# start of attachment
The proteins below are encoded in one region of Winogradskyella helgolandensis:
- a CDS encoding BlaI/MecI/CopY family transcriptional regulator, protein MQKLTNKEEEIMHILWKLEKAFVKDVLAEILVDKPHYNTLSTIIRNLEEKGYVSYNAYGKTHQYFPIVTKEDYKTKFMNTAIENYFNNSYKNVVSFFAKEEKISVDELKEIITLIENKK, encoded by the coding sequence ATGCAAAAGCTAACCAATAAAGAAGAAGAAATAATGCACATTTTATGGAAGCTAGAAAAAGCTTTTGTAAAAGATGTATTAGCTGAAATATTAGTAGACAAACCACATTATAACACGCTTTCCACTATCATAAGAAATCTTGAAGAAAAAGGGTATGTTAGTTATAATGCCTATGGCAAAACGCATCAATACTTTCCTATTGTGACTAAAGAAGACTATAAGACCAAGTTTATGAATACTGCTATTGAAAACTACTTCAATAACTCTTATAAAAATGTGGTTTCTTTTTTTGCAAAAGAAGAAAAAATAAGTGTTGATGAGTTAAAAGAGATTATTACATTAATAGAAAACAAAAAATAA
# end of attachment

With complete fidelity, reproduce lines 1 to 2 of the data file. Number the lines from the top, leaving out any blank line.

The proteins below are encoded in one region of Winogradskyella helgolandensis:
- a CDS encoding BlaI/MecI/CopY family transcriptional regulator, protein MQKLTNKEEEIMHILWKLEKAFVKDVLAEILVDKPHYNTLSTIIRNLEEKGYVSYNAYGKTHQYFPIVTKEDYKTKFMNTAIENYFNNSYKNVVSFFAKEEKISVDELKEIITLIENKK, encoded by the coding sequence ATGCAAAAGCTAACCAATAAAGAAGAAGAAATAATGCACATTTTATGGAAGCTAGAAAAAGCTTTTGTAAAAGATGTATTAGCTGAAATATTAGTAGACAAACCACATTATAACACGCTTTCCACTATCATAAGAAATCTTGAAGAAAAAGGGTATGTTAGTTATAATGCCTATGGCAAAACGCATCAATACTTTCCTATTGTGACTAAAGAAGACTATAAGACCAAGTTTATGAATACTGCTATTGAAAACTACTTCAATAACTCTTATAAAAATGTGGTTTCTTTTTTTGCAAAAGAAGAAAAAATAAGTGTTGATGAGTTAAAAGAGATTATTACATTAATAGAAAACAAAAAATAA